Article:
Interactive Text Analysis and Information Extraction

  • Tasos Giannakopoulos
  • Yannis FoufoulasEmail author
  • Harry Dimitropoulos
  • Natalia Manola
Conference paper
Part of the Communications in Computer and Information Science book series (CCIS, volume 988)


A lot of work that has been done in the text mining field concerns the extraction of useful information from the full-text of publications. Such information may be links to projects, acknowledgements to communities, citations to software entities or datasets and more. Each category of entities, according to its special characteristics, requires different approaches. Thus it is not possible to build a generic mining platform that could text mine various publications to extract such info. Most of the time, a field expert is needed to supervise the mining procedure, decide the mining rules with the developer, and finally validate the results. This is an iterative procedure that requires a lot of communication among the experts and the developers, and thus is very time-consuming. In this paper, we present an interactive mining platform. Its purpose is to allow the experts to define the mining procedure, set/update the rules, validate the results, while the actual text mining code is produced automatically. This significantly reduces the communication among the developers and the experts and moreover allows the experts to experiment themselves using a user-friendly graphical interface.



This work is funded by the European Commission under H2020 projects OpenAIRE-Connect (grant number: 731011) and OpenAIRE-Advance (grant number: 777541).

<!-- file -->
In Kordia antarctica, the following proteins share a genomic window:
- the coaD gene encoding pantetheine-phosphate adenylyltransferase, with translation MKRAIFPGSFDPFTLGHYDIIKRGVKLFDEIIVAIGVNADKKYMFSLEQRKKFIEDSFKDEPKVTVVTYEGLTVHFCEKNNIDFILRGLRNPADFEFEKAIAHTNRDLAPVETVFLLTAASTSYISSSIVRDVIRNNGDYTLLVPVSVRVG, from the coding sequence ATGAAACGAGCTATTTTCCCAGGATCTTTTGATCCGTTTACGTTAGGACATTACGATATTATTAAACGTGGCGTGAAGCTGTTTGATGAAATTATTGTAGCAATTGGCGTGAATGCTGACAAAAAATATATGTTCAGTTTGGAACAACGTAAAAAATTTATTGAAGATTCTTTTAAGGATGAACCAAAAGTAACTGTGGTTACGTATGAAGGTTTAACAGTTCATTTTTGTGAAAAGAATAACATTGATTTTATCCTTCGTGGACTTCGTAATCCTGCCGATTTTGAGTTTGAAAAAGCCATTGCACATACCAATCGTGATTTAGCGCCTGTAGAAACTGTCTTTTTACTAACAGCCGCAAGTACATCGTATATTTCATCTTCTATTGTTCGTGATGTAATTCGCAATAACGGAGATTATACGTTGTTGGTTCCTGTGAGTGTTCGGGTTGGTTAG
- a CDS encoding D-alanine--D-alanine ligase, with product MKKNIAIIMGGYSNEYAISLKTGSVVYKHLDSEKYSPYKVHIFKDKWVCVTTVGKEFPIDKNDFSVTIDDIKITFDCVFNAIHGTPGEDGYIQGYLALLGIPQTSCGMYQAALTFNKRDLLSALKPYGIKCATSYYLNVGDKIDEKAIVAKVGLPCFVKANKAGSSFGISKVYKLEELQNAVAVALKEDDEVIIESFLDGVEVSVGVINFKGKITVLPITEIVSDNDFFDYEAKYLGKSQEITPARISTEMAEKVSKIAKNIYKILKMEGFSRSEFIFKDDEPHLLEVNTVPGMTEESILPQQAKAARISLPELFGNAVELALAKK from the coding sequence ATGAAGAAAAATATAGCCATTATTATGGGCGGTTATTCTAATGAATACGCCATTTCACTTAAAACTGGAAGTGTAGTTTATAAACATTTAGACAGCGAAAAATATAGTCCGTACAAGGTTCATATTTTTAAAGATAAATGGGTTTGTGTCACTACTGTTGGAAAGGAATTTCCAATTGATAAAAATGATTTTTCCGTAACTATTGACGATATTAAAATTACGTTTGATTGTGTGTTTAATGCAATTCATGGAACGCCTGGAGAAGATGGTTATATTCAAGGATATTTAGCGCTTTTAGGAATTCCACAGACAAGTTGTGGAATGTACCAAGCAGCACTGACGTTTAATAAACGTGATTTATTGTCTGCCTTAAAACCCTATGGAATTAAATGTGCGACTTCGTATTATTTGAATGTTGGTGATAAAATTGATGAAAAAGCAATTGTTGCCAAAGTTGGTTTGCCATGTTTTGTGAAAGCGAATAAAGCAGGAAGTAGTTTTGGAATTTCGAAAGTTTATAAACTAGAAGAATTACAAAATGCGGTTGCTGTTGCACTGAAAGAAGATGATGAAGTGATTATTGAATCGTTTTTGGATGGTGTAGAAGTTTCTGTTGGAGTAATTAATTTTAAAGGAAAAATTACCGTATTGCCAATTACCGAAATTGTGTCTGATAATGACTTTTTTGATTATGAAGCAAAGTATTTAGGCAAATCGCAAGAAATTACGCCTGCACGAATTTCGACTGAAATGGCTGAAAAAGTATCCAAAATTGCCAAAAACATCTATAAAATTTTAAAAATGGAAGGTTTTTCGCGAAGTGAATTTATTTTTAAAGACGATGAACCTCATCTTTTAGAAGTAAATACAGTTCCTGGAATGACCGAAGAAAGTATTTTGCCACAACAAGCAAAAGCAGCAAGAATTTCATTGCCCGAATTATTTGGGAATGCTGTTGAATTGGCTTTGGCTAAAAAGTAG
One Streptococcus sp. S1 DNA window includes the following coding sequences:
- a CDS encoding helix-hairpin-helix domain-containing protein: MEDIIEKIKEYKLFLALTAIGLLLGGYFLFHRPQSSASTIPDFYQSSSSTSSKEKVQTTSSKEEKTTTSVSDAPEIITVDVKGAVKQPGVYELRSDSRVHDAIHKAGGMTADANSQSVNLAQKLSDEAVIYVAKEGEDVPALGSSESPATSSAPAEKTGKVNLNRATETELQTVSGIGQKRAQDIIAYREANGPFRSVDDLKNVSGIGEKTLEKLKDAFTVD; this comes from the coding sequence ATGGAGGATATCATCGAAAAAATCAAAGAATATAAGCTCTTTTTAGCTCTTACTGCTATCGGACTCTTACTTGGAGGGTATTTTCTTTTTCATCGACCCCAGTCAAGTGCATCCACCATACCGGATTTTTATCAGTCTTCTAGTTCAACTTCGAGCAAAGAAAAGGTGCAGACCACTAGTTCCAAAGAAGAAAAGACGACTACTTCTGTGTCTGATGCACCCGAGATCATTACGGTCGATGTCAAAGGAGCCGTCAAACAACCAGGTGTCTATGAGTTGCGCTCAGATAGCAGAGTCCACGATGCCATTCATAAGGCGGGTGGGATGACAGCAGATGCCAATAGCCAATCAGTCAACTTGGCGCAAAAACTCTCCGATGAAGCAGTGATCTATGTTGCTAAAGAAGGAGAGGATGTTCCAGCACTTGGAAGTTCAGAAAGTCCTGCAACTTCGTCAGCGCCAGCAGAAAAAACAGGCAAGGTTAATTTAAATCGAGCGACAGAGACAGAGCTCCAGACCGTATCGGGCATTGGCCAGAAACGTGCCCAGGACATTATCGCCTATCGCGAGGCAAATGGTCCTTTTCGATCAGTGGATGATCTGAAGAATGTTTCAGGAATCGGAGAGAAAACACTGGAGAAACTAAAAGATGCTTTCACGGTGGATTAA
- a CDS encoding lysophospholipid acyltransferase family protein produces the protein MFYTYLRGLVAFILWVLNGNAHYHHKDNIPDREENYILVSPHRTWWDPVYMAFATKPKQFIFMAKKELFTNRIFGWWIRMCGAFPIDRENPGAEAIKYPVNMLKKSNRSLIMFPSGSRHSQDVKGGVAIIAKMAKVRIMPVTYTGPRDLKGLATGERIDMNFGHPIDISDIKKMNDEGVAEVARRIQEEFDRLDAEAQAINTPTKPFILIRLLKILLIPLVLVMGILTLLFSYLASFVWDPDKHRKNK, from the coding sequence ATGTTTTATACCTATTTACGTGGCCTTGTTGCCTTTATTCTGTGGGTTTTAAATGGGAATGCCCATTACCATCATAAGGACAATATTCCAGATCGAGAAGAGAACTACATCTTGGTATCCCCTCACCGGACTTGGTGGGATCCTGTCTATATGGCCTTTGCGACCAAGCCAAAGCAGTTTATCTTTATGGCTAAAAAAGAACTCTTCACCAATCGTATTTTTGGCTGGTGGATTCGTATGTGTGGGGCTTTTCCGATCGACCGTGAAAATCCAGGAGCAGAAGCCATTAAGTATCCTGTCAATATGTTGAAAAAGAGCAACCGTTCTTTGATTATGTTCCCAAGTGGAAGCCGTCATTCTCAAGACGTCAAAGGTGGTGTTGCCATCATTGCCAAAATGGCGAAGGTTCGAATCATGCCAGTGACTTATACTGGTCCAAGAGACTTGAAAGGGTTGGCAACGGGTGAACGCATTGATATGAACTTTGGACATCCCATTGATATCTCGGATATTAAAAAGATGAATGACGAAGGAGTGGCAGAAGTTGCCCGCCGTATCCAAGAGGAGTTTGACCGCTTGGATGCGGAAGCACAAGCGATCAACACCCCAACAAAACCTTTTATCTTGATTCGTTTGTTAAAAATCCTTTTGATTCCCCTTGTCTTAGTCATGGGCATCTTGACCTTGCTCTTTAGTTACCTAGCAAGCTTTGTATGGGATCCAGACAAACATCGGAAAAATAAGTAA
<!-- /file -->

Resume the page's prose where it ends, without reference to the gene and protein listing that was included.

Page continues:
1. 1.
    Agrawal, R., Shim, K.: Developing tightly-coupled data mining applications on a relational database system. In: KDD (1996)Google Scholar
  2. 2.
    madIS, Lefteris Stamatogiannakis, Mei Li Triantafillidi, Yannis Foufoulas. Accessed 4 Oct 2018
  3. 3.
    Shvachko, K., Kuang, H., Radia, S., Chansler, R.: The hadoop distributed file system. In: 26th Symposium on Mass Storage Systems and Technologies (MSST) (2010)Google Scholar
  4. 4.
    Chronis, Y.: A relational approach to complex dataflows. In: EDBT/ICDT Workshops (2016)Google Scholar
  5. 5.
    Giannakopoulos, T., Foufoulas, I., Stamatogiannakis, E., Dimitropoulos, H., Manola, N., Ioannidis, Y.: Discovering and visualizing interdisciplinary content classes in scientific publications. D-Lib Mag. 20(11), 4 (2014)Google Scholar
  6. 6.
    Giannakopoulos, T., Foufoulas, I., Stamatogiannakis, E., Dimitropoulos, H., Manola, N., Ioannidis, Y.: Visual-based classification of figures from scientific literature. In: Proceedings of the 24th International Conference on World Wide Web, pp. 1059–1060. ACM, May 2015Google Scholar
  7. 7.
    Giannakopoulos, T., Stamatogiannakis, E., Foufoulas, I., Dimitropoulos, H., Manola, N., Ioannidis, Y.: Content visualization of scientific corpora using an extensible relational database implementation. In: Bolikowski, Ł., Casarosa, V., Goodale, P., Houssos, N., Manghi, P., Schirrwagen, J. (eds.) TPDL 2013. CCIS, vol. 416, pp. 101–112. Springer, Cham (2014). Scholar
  8. 8.
    Foufoulas, Y., Stamatogiannakis, L., Dimitropoulos, H., Ioannidis, Y.: High-pass text filtering for citation matching. In: Kamps, J., Tsakonas, G., Manolopoulos, Y., Iliadis, L., Karydis, I. (eds.) TPDL 2017. LNCS, vol. 10450, pp. 355–366. Springer, Cham (2017). Scholar

Copyright information

© Springer Nature Switzerland AG 2019

Authors and Affiliations

  • Tasos Giannakopoulos
    • 1
  • Yannis Foufoulas
    • 1
    Email author
  • Harry Dimitropoulos
    • 1
  • Natalia Manola
    • 1
  1. 1.University of Athens, Greece and Athena Research CenterAthensGreece

Personalised recommendations